There is a funny way that a droning song can wrap its way around your ears, and transport you to a place of emotional isolation. It is a good feeling on one hand, safe, comfortable, the relinquishing of control. On the other hand, it is scary. As comforting as that staggered melody may be, there is something controlling about it. Something about it that is akin to hypnosis.
At its best Hellbender, the new film from John Adams, Zelda Adams, and Toby Poser captures this feeling perfectly. Zelda plays a young woman named Izzy, who is kept away from the world by her Mother (Posey). Their situation is immediately odd, as Izzy is told by Mother that she is sick and must stay away from other people. Mother exacerbates the situation by going around disposing of anybody who bothers to get too close to the two. Their only refuge from this strange way of life is in a group heavy metal practice. An artistic melding that allows both women to express themselves together.
It is in this premise, and the execution of these elements, where Hellbender is at its best. Most of the film is in Zelda’s insular point-of-view, and that hazy viewpoint proves rather entertaining. Only a few minutes into the film, there’s a montage that feels especially perfect. The heavy-metal music blasts loudly, but slowly, into our ears. The edit is slow and steady, and full of dissolves that take us through Zelda’s mindspace. There is a deliberate air of artifice that makes it apparent that the audience is inside the mind of a teenager.
That Hellbender is so good at this so often makes it disappointing that much of the other material is a bit unfocused. As much as the less than perfect cinematography and sound design instill the artifice of youth, the elements that surround them are scattershot. Interesting symbols are brought up, but too late into the story. Interesting effects sequences try to emotionally convey the story, but they are few and far between. Performances sputter and start with mumblecore realism, but the rhythm of the edit is off. Hellbender is not going for polished melodrama, or indie realism, and it lands somewhere in the middle. The artifice is not emotional enough to fill in the blanks, and neither is the realism.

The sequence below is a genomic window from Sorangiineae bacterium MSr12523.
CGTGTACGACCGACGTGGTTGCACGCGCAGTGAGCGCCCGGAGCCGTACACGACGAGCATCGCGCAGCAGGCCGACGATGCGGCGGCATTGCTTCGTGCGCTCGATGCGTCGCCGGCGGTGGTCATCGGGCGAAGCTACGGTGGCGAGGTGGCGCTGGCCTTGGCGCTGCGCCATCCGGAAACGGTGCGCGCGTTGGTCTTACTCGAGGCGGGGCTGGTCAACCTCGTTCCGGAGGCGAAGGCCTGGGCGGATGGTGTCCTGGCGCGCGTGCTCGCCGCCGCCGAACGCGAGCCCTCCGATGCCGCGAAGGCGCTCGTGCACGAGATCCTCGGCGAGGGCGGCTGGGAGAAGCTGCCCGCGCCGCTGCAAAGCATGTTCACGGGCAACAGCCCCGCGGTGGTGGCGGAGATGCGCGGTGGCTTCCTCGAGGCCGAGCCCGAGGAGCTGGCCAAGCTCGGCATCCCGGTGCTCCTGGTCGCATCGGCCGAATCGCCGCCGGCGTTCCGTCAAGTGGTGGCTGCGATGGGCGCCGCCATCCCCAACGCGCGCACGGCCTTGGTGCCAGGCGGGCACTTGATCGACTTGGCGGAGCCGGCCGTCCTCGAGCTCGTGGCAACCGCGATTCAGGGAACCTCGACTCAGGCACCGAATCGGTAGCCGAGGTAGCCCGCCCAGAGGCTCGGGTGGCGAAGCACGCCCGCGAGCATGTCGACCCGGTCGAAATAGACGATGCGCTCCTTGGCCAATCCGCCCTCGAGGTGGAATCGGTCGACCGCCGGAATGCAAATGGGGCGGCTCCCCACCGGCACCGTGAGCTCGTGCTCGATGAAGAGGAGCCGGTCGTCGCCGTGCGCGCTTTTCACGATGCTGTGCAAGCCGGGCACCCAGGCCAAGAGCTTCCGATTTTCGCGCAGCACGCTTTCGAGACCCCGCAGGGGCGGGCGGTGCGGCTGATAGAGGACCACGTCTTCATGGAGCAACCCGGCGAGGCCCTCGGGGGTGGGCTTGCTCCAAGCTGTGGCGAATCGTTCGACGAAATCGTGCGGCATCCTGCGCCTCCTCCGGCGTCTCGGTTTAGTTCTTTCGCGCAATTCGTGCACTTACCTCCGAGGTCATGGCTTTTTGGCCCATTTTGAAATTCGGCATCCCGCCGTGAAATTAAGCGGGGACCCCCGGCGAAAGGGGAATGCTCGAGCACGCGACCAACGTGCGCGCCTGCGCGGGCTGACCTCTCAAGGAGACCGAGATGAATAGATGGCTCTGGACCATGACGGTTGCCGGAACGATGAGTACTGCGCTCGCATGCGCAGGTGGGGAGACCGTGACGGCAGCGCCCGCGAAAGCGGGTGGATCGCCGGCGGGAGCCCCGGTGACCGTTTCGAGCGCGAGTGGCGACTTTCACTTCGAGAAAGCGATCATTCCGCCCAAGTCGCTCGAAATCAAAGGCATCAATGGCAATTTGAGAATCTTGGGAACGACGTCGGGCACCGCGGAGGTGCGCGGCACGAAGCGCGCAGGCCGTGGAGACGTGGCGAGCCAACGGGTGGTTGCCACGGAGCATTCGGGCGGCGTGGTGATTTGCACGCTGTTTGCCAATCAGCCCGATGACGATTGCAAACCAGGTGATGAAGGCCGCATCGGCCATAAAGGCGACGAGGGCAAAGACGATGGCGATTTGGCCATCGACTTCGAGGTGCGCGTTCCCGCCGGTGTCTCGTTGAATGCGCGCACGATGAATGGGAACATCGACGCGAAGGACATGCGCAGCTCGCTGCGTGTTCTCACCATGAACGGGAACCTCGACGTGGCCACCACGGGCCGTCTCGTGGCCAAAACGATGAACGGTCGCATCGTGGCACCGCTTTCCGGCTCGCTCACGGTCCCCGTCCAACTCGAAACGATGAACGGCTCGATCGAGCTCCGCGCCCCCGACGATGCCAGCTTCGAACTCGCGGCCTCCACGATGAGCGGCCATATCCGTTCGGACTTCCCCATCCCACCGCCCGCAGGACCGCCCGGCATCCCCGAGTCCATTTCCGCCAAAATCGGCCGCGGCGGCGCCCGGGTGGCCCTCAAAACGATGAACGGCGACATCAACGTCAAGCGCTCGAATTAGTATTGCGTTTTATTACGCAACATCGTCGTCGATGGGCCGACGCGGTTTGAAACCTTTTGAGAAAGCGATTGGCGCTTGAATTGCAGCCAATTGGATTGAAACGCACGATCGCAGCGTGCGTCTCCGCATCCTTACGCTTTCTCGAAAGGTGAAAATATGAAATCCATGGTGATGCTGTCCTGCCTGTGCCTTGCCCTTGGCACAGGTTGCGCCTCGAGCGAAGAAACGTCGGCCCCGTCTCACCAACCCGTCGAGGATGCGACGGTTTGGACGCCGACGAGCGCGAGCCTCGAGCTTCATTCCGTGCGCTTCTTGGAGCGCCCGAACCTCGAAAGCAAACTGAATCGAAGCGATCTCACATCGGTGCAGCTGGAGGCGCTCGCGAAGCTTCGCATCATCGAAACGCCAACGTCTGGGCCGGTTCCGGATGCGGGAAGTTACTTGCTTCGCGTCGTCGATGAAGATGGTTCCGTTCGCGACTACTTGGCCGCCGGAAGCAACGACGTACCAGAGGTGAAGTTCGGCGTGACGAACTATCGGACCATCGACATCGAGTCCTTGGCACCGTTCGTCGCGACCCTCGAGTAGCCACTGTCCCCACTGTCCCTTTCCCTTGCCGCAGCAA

All that before you take the full thematic context of the film into consideration. Hellbender seems strangely scared of the new. As much as it wants to be about the emergence of a new power in the place of the old, it seems strangely scared of that new power. There is an obvious point-of-view shift within the film that feels somewhat disjointed, and suggests a vaguely conservative viewpoint that leaves a bad taste in your mouth. There is no hope in the transference of worldly and other-worldly powers here.
All that being said, I cannot help but return to the magnificence of that early montage. It so specifically captures the feeling of being alone in your room, alone in your head, comforted by personal choice, but scared by it all the same. It touched a strange honesty to me about the internal life of a young person. The very fact that Hellbender got there is enough for me to at least be enamored with it.
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